"ORFORD, a parish, post and seaport town, having separate jurisdiction, but locally in the hundred of Plomesgate, county Suffolk, 5 miles S.W. of Aldborough, 12 E. of Woodbridge, and 20 E. by N. of Ipswich. The parish, which was anciently called Sudborn-cum-Capella de Orford, is situated on the river Ore, which joins the sea in Hollesley Bay, below Butley Creek. It contains, besides the town of its own name, the lordship of Gedgrave, Havergate Island, and Raydon. Orford sent three ships to the siege of Calais in the reign of Edward III. It was formerly a market town and representative borough, with an extensive trade prior to its harbour being choked by the shifting sands. The river is now navigable only up to Aldborough quay, but a considerable trade is done in coal and corn. There is also an extensive oyster fishery, carried on under license from the corporation.
The town, which was incorporated prior to the reign of Richard III., is governed, under a charter of James I., by a mayor, recorder, 8 portmen, 12 burgesses, chamberlain, coroner, harbourmaster, and other officers. There are two lighthouses, termed High and Low Lights, or more frequently the "Orford Ness Lights," within a mile of each other, and about 1½ E. of the town, which has a townhall, but is ill-built, and has recently been reduced to a state of comparative insignificance. The elective franchise was granted in the 23rd of Edward I., but the exercise of it was discontinued till the reign of Henry VI., from which period two members were regularly pageed to parliament until the passing of the Reform Act, when the borough was disfranchised. The tithes have been commuted for a rent-charge of £317, and the glebe comprises 10½ acres. The living is a curacy annexed to the rectory* of Sudborne, in the diocese of Norwich. The church, dedicated to St. Bartholomew, is an ancient structure, with a ruined chancel and tower, the latter having fallen down in 1830. The interior of the church contains an old font, nine brasses bearing dates prior to 1500, and a monument to the Rev. Francis Mason, a former rector, and author of "Vindicię Ecolesię Anglicanę" There were formerly two chapels dedicated to SS. John the Baptist and Leonard. The Methodists have a place of worship. On an eminence at the W. end of the town are the ruins of Orford Castle, supposed to have been built very soon after the Conquest. It consists of an eighteen sided keep 54 feet in diameter and 12 thick, flanked by three square embattled towers 90 feet in height, which serve as a sea mark. There are also traces of a gateway tower, and of an outer wall and double fosse. Orford gives title of earl to the Walpole family. Herbert de Losinga, the first bishop of Norwich, is said to have been born here. A hospital, dedicated to St. Leonard, was founded here in the reign of Edward II., and continued to flourish till 1589, and a priory of Augustine Canons was established about the 23rd of Edward I. A fair is held on the 24th June."
"RAYDON, a hamlet in the parish of Orford, hundred of Plomesgate, county Suffolk, 2 miles from Orford, and 18 N.E. of Ipswich, on the river Ore near Orford Haven."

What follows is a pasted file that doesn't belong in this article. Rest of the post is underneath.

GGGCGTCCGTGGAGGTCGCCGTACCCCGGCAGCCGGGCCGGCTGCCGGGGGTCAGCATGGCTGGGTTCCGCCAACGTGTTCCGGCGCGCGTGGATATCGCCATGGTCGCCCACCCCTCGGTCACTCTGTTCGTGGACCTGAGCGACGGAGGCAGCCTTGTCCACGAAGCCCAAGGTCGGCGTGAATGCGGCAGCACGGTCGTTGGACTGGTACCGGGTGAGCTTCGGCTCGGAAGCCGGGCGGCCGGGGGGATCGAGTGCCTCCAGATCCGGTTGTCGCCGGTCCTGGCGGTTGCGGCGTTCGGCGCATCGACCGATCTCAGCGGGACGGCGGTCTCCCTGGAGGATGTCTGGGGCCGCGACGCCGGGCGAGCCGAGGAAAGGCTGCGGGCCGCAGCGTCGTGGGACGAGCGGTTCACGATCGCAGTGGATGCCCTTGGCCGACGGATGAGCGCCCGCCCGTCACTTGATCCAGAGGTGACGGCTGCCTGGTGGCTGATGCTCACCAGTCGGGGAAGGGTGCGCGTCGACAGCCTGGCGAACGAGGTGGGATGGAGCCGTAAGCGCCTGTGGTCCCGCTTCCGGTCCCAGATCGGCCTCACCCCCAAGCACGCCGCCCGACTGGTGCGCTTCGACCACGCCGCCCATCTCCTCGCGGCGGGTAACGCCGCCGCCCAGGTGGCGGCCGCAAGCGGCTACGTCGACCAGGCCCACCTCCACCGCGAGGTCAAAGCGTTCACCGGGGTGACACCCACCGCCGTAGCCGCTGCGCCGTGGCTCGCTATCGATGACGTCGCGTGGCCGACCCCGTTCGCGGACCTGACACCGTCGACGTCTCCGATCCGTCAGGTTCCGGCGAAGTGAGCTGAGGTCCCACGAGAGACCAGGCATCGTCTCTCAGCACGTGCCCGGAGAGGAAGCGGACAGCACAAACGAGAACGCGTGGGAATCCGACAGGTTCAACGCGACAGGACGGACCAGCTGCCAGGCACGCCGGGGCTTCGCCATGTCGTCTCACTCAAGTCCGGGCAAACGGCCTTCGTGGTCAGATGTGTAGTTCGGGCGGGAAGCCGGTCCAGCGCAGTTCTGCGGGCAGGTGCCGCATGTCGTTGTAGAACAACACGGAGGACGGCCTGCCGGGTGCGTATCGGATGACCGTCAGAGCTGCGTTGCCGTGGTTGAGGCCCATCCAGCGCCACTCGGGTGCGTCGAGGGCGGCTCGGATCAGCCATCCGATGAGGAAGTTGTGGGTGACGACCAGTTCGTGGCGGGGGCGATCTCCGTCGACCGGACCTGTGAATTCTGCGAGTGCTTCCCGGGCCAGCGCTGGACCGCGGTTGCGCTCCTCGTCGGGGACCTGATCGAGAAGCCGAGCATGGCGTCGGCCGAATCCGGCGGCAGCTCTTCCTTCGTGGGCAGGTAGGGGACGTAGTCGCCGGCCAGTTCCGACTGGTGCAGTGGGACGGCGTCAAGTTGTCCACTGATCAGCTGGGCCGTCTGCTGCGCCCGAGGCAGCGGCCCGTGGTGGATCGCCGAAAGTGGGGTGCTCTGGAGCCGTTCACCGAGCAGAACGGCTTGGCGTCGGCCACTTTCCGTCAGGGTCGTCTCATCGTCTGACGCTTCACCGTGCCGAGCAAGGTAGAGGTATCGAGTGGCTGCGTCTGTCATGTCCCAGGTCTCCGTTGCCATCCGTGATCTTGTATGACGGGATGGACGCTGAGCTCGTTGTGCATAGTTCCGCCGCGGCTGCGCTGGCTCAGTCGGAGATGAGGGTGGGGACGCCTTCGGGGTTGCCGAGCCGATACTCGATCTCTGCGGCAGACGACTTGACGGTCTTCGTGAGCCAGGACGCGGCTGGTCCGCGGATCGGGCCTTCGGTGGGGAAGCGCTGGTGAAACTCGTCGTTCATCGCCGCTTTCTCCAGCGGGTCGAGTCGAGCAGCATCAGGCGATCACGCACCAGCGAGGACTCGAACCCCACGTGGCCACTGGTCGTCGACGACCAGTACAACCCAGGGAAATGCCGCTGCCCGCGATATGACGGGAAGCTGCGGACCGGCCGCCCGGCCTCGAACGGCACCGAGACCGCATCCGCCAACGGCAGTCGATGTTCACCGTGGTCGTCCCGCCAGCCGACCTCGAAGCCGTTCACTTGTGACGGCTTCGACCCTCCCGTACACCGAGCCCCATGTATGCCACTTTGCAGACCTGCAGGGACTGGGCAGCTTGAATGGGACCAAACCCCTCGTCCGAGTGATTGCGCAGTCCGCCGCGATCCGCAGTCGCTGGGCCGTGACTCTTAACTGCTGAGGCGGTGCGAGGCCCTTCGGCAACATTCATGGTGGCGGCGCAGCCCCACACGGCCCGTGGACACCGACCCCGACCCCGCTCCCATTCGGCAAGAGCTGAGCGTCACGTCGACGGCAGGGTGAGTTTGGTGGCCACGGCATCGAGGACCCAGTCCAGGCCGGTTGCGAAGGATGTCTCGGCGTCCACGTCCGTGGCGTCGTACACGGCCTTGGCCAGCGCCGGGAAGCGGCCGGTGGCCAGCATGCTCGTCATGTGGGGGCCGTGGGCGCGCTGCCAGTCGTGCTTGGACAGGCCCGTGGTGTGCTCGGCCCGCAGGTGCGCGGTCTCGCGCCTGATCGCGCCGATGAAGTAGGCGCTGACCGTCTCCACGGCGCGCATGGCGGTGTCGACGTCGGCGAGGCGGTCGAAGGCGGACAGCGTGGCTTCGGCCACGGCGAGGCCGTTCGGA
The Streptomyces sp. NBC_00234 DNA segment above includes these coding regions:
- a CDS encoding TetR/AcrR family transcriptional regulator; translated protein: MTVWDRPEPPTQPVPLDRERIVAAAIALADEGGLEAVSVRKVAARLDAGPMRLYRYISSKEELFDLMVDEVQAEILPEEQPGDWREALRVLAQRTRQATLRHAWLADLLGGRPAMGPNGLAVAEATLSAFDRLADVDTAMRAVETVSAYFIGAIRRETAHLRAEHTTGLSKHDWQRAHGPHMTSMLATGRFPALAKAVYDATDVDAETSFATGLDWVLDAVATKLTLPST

Description(s) from The National Gazetteer of Great Britain and Ireland (1868)
Transcribed by Colin Hinson © 2003
- St Bartholomew, Church Street, Church of England
- Churches in Orford:
- Mission Room, Church of England
- St Andrew, Site by Lower House-Gedgrave Road, Gedgrave, Church of England
- St Bartholomew, Church Street, Church of England
- Chapel, Broad Street, Primitive Methodist
You can also perform a more selective search for churches in the Orford area that are recorded in the GENUKI church database. This will also help identify other churches in nearby townships and/or parishes. You also have the option to see the location of the churches marked on a map.
- A description of Orford transcribed from Stephen Whatley's "Gazetteer of England" (1750) by Mel Lockie © 2011.
" ORFORD, (Suffolk) 73 cm. 88 mm. from London, where the r. Ore, after having joined the Ald, falls into the sea, had a harbour, till the sea withdrew from it, and was once a large populous T. with a castle; of which, and of a nunnery near the quay, that was formerly the seat of Sir Michael Stanhope, there are still some ruins. The towers of the Castle and its Ch. are a sea-mark for colliers, coasters, and ships that come from Holland. There is a light-house at Orford-Nesse, which is also of great use to seamen, and is a shelter for them, when a N. E.. wind blows hard upon the shore. The T. was incorporated by Hen. III. has a mayor, 18 portmen, 12 chief burgesses, a recorder (who is Sir Phil. Lloyd, Kt. K's.- council) a T.-clerk, and 2 serjeants at mace. It first gave title of E. to admiral Russel, and then to the late Sir Rob. Walpole, as it does now to his eldest son, of the same name, auditor of the exchequer, who was a peer even before his father. Its Mt. is M. Fairs June 24 and Aug. 24. Though it sent members to Pt. in the 26th of Edw. I. yet it had no more elections, till the R. of Edw. IV. The manor did bel. to the Lds. Willoughby of Eresby; from whom, for want of male issue, it passed to the Bertues. "
- The transcription of the section for Orford from The National Gazetteer of Great Britain and Ireland (1868) provided by Colin Hinson.
- Details of the administrative areas of which Orford has been a part can be seen in Vision of Britain, which contains details of historic boundaries, and more about this place.
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